The Long-HER study: clinical and molecular analysis of patients with HER2+ advanced breast cancer who become long-term survivors with trastuzumab-based therapy

PLoS One. 2014 Oct 20;9(10):e109611. doi: 10.1371/journal.pone.0109611. eCollection 2014.

Abstract

Background: Trastuzumab improves survival outcomes in patients with HER2+ metastatic breast cancer. The Long-Her study was designed to identify clinical and molecular markers that could differentiate long-term survivors from patients having early progression after trastuzumab treatment.

Methods: Data were collected from women with HER2-positive metastatic breast cancer treated with trastuzumab that experienced a response or stable disease during at least 3 years. Patients having a progression in the first year of therapy with trastuzumab were used as a control. Genes related with trastuzumab resistance were identified and investigated for network and gene functional interrelation. Models predicting poor response to trastuzumab were constructed and evaluated. Finally, a mutational status analysis of selected genes was performed in HER2 positive breast cancer samples.

Results: 103 patients were registered in the Long-HER study, of whom 71 had obtained a durable complete response. Median age was 58 years. Metastatic disease was diagnosed after a median of 24.7 months since primary diagnosis. Metastases were present in the liver (25%), lungs (25%), bones (23%) and soft tissues (23%), with 20% of patients having multiple locations of metastases. Median duration of response was 55 months. The molecular analysis included 35 patients from the group with complete response and 18 patients in a control poor-response group. Absence of trastuzumab as part of adjuvant therapy was the only clinical factor associated with long-term survival. Gene ontology analysis demonstrated that PI3K pathway was associated with poor response to trastuzumab-based therapy: tumours in the control group usually had four or five alterations in this pathway, whereas tumours in the Long-HER group had two alterations at most.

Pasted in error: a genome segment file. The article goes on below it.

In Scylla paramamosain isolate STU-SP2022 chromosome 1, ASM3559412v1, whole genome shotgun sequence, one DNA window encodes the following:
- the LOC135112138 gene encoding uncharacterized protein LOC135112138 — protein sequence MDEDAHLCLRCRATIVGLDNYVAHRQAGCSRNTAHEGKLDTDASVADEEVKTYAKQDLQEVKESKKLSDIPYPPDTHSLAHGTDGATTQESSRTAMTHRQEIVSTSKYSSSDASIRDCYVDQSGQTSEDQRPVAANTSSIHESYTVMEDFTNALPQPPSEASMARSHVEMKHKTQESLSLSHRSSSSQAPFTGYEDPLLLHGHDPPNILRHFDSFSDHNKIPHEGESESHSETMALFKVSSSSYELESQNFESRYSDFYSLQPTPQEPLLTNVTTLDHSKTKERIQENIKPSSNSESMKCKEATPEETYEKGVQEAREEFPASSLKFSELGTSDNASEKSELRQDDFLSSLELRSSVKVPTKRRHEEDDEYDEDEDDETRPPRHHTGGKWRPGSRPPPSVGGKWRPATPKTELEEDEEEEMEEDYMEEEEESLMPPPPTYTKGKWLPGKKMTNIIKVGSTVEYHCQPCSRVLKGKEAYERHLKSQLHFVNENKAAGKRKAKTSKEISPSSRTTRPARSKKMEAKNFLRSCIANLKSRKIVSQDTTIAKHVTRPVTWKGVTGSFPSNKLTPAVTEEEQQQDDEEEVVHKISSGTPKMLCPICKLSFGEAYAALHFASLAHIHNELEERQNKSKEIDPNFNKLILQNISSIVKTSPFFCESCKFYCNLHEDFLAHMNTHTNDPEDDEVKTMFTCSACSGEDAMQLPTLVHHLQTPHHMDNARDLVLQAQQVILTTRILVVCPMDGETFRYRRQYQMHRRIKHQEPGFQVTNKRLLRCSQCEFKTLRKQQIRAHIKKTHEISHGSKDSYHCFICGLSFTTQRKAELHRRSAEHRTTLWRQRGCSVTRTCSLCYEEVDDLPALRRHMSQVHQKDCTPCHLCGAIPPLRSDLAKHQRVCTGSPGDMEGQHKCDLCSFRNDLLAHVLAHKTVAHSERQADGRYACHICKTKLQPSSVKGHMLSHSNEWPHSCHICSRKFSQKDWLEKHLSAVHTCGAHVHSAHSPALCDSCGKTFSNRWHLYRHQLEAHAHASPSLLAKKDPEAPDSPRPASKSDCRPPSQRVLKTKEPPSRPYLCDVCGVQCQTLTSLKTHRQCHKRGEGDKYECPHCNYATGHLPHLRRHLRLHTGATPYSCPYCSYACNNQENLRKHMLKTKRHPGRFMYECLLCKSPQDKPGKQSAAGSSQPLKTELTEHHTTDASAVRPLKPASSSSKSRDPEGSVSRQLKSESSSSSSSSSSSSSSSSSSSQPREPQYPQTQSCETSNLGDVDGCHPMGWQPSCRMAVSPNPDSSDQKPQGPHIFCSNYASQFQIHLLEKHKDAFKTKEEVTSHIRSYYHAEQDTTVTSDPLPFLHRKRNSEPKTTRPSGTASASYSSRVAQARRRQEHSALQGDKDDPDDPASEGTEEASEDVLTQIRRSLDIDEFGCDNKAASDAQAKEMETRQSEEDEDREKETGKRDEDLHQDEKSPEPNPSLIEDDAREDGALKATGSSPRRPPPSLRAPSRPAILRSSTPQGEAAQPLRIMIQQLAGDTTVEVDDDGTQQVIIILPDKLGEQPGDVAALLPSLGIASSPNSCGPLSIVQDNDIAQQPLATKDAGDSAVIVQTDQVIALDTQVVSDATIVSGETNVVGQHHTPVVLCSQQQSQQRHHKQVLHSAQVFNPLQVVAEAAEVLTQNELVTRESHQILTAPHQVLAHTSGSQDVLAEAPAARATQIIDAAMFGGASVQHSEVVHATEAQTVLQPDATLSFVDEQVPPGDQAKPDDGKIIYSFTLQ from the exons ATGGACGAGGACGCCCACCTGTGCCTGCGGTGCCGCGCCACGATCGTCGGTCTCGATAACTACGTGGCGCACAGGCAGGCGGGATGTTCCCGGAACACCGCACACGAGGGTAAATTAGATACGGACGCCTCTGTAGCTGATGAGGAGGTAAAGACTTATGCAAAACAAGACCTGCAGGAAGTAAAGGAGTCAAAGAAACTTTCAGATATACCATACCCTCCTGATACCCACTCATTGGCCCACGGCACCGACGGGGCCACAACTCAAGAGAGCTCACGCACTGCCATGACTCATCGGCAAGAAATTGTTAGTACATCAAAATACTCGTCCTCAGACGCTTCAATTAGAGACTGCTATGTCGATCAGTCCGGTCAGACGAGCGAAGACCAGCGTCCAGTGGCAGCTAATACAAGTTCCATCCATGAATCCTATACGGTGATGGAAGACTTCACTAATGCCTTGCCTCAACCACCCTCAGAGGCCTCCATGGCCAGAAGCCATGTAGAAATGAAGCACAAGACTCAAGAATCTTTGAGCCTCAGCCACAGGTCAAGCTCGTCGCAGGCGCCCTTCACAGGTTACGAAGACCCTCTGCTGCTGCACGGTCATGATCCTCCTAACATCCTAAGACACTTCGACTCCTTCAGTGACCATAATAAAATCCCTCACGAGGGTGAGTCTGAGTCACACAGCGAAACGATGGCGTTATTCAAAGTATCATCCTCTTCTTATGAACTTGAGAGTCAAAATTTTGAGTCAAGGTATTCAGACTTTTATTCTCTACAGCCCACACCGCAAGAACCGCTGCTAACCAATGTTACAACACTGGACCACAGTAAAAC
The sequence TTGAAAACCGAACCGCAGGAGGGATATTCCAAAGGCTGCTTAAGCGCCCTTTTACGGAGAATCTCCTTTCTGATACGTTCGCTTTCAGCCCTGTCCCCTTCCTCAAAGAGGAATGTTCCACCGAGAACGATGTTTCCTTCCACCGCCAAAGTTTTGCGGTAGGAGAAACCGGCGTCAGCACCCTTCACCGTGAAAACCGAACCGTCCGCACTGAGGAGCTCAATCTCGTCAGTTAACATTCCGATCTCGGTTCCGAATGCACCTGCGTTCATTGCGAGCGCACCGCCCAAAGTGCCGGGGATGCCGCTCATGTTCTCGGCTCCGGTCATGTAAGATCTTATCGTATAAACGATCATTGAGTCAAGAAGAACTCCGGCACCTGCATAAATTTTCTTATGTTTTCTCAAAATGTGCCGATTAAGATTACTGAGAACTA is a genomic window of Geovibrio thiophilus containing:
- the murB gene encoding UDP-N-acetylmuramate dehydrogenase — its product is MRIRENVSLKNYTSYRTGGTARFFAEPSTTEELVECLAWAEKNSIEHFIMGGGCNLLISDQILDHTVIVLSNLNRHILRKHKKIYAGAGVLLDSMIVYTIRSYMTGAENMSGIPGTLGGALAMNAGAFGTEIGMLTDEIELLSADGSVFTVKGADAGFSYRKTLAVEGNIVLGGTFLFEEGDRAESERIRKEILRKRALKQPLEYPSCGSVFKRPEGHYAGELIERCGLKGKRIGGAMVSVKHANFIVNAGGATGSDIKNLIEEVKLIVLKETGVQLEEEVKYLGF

Conclusions: Trastuzumab may provide a substantial long-term survival benefit in a selected group of patients. Whole genome expression analysis comparing long-term survivors vs. a control group predicted early progression after trastuzumab-based therapy. Multiple alterations in genes related to the PI3K-mTOR pathway seem to be required to confer resistance to this therapy.

Publication types

  • Research Support, Non-U.S. Gov't

MeSH terms

  • Adult
  • Aged
  • Aged, 80 and over
  • Antibodies, Monoclonal, Humanized / therapeutic use*
  • Breast Neoplasms / drug therapy*
  • Breast Neoplasms / genetics
  • Breast Neoplasms / metabolism
  • Breast Neoplasms / pathology*
  • Gene Expression Profiling
  • Genomics
  • Humans
  • Middle Aged
  • Mutation
  • Phosphatidylinositol 3-Kinases / metabolism
  • Receptor, ErbB-2 / metabolism*
  • Retrospective Studies
  • Survivors*
  • TOR Serine-Threonine Kinases / metabolism
  • Time Factors
  • Trastuzumab
  • Treatment Failure

Substances

  • Antibodies, Monoclonal, Humanized
  • Phosphatidylinositol 3-Kinases
  • TOR Serine-Threonine Kinases
  • Receptor, ErbB-2
  • Trastuzumab

Grant support

The Long-HER study was supported by an unrestricted grant from Roche. AGP (CA12/00258) and RLV (CA12/00264) are supported by Instituto de Salud Carlos III, Spain. The funders had no role in study design, data analysis, decision to publish, or preparation of the manuscript.